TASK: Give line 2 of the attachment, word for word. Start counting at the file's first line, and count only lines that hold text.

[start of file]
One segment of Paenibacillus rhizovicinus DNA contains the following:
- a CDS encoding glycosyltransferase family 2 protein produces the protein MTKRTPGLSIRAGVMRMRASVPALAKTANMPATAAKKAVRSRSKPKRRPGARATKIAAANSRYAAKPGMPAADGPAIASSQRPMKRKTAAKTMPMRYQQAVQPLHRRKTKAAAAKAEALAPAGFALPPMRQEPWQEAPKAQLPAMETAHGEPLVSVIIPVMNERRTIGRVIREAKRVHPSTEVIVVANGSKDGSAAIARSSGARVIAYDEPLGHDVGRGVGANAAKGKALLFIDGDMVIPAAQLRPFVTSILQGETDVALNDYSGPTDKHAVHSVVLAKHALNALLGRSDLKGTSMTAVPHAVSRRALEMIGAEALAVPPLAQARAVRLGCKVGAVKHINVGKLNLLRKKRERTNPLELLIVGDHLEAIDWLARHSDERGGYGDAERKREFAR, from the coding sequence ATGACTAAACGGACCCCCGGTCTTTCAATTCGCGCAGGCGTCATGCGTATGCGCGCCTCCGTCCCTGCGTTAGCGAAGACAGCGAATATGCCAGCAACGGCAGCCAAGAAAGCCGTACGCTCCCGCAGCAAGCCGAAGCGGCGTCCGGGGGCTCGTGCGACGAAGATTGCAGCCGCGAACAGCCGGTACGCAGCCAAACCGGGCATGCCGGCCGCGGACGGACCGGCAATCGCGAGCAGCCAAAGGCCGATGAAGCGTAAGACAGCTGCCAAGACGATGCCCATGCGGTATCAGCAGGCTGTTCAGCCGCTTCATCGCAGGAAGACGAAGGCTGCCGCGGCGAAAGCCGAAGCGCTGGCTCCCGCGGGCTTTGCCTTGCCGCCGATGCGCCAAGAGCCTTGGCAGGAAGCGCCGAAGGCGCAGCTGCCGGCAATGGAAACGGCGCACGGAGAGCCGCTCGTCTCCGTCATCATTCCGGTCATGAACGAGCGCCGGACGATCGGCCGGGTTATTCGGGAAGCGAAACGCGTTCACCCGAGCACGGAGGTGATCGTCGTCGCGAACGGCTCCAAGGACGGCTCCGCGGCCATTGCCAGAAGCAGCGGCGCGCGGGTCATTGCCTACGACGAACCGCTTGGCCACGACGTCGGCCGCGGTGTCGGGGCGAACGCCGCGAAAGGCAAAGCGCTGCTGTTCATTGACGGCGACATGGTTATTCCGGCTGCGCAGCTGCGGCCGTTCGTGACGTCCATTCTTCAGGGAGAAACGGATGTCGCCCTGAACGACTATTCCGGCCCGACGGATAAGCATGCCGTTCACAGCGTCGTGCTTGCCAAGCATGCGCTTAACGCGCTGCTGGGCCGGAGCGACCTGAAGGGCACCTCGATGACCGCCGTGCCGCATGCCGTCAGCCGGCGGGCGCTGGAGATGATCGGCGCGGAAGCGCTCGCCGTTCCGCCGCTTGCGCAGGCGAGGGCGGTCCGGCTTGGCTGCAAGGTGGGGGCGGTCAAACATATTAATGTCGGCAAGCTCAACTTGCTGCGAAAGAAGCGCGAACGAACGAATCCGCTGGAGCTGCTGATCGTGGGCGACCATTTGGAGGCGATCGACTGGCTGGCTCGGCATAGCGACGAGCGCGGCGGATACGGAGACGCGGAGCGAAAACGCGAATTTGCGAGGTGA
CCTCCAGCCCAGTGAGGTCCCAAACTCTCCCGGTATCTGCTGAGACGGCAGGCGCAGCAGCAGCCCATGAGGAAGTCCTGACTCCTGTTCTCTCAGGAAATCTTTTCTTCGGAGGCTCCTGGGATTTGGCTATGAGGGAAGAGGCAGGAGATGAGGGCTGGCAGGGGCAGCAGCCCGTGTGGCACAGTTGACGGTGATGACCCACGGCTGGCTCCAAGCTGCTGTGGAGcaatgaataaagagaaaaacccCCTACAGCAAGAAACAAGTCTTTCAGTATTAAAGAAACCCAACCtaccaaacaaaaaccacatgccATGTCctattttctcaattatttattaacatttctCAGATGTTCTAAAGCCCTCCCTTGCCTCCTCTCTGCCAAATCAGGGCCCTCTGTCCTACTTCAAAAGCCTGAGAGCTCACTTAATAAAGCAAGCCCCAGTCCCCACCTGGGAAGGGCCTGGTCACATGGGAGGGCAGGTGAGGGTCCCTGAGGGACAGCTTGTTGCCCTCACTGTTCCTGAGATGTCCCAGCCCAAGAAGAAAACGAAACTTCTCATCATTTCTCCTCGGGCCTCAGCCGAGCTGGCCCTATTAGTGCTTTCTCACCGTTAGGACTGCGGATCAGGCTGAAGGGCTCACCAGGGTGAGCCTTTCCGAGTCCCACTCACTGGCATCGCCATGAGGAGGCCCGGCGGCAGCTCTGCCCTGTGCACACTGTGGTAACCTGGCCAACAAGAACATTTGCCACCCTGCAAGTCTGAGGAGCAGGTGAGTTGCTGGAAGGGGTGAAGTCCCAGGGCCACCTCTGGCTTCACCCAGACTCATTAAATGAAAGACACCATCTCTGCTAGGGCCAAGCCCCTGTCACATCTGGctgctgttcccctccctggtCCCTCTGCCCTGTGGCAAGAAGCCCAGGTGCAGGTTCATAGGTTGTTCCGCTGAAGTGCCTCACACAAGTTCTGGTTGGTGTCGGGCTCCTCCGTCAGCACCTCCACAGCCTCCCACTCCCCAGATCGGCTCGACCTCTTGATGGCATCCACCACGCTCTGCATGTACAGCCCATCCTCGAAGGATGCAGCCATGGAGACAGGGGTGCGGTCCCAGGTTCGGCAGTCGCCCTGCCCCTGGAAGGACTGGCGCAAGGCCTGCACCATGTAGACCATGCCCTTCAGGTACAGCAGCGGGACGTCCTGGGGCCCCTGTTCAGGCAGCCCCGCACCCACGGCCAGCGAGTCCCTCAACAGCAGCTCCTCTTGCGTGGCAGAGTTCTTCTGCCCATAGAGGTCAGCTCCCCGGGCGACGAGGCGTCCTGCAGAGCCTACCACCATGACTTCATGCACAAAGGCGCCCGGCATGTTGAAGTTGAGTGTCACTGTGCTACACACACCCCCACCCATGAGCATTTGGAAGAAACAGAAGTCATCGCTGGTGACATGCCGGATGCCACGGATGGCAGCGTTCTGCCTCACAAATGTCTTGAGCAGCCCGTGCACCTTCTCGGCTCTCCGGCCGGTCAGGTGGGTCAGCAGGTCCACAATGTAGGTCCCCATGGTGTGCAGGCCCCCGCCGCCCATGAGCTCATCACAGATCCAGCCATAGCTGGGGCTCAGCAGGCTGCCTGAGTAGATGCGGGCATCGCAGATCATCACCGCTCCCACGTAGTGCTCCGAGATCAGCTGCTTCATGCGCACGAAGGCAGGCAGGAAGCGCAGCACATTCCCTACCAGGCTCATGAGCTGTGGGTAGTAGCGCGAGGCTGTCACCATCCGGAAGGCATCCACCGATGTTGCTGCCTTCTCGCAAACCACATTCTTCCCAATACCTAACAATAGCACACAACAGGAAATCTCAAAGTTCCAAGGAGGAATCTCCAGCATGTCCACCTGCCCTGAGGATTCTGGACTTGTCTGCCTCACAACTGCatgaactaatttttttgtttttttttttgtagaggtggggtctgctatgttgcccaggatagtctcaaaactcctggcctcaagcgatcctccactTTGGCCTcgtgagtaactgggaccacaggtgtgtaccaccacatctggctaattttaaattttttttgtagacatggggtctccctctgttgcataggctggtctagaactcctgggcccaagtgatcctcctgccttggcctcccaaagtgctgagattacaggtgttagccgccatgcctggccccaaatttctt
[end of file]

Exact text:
- a CDS encoding glycosyltransferase family 2 protein produces the protein MTKRTPGLSIRAGVMRMRASVPALAKTANMPATAAKKAVRSRSKPKRRPGARATKIAAANSRYAAKPGMPAADGPAIASSQRPMKRKTAAKTMPMRYQQAVQPLHRRKTKAAAAKAEALAPAGFALPPMRQEPWQEAPKAQLPAMETAHGEPLVSVIIPVMNERRTIGRVIREAKRVHPSTEVIVVANGSKDGSAAIARSSGARVIAYDEPLGHDVGRGVGANAAKGKALLFIDGDMVIPAAQLRPFVTSILQGETDVALNDYSGPTDKHAVHSVVLAKHALNALLGRSDLKGTSMTAVPHAVSRRALEMIGAEALAVPPLAQARAVRLGCKVGAVKHINVGKLNLLRKKRERTNPLELLIVGDHLEAIDWLARHSDERGGYGDAERKREFAR, from the coding sequence ATGACTAAACGGACCCCCGGTCTTTCAATTCGCGCAGGCGTCATGCGTATGCGCGCCTCCGTCCCTGCGTTAGCGAAGACAGCGAATATGCCAGCAACGGCAGCCAAGAAAGCCGTACGCTCCCGCAGCAAGCCGAAGCGGCGTCCGGGGGCTCGTGCGACGAAGATTGCAGCCGCGAACAGCCGGTACGCAGCCAAACCGGGCATGCCGGCCGCGGACGGACCGGCAATCGCGAGCAGCCAAAGGCCGATGAAGCGTAAGACAGCTGCCAAGACGATGCCCATGCGGTATCAGCAGGCTGTTCAGCCGCTTCATCGCAGGAAGACGAAGGCTGCCGCGGCGAAAGCCGAAGCGCTGGCTCCCGCGGGCTTTGCCTTGCCGCCGATGCGCCAAGAGCCTTGGCAGGAAGCGCCGAAGGCGCAGCTGCCGGCAATGGAAACGGCGCACGGAGAGCCGCTCGTCTCCGTCATCATTCCGGTCATGAACGAGCGCCGGACGATCGGCCGGGTTATTCGGGAAGCGAAACGCGTTCACCCGAGCACGGAGGTGATCGTCGTCGCGAACGGCTCCAAGGACGGCTCCGCGGCCATTGCCAGAAGCAGCGGCGCGCGGGTCATTGCCTACGACGAACCGCTTGGCCACGACGTCGGCCGCGGTGTCGGGGCGAACGCCGCGAAAGGCAAAGCGCTGCTGTTCATTGACGGCGACATGGTTATTCCGGCTGCGCAGCTGCGGCCGTTCGTGACGTCCATTCTTCAGGGAGAAACGGATGTCGCCCTGAACGACTATTCCGGCCCGACGGATAAGCATGCCGTTCACAGCGTCGTGCTTGCCAAGCATGCGCTTAACGCGCTGCTGGGCCGGAGCGACCTGAAGGGCACCTCGATGACCGCCGTGCCGCATGCCGTCAGCCGGCGGGCGCTGGAGATGATCGGCGCGGAAGCGCTCGCCGTTCCGCCGCTTGCGCAGGCGAGGGCGGTCCGGCTTGGCTGCAAGGTGGGGGCGGTCAAACATATTAATGTCGGCAAGCTCAACTTGCTGCGAAAGAAGCGCGAACGAACGAATCCGCTGGAGCTGCTGATCGTGGGCGACCATTTGGAGGCGATCGACTGGCTGGCTCGGCATAGCGACGAGCGCGGCGGATACGGAGACGCGGAGCGAAAACGCGAATTTGCGAGGTGA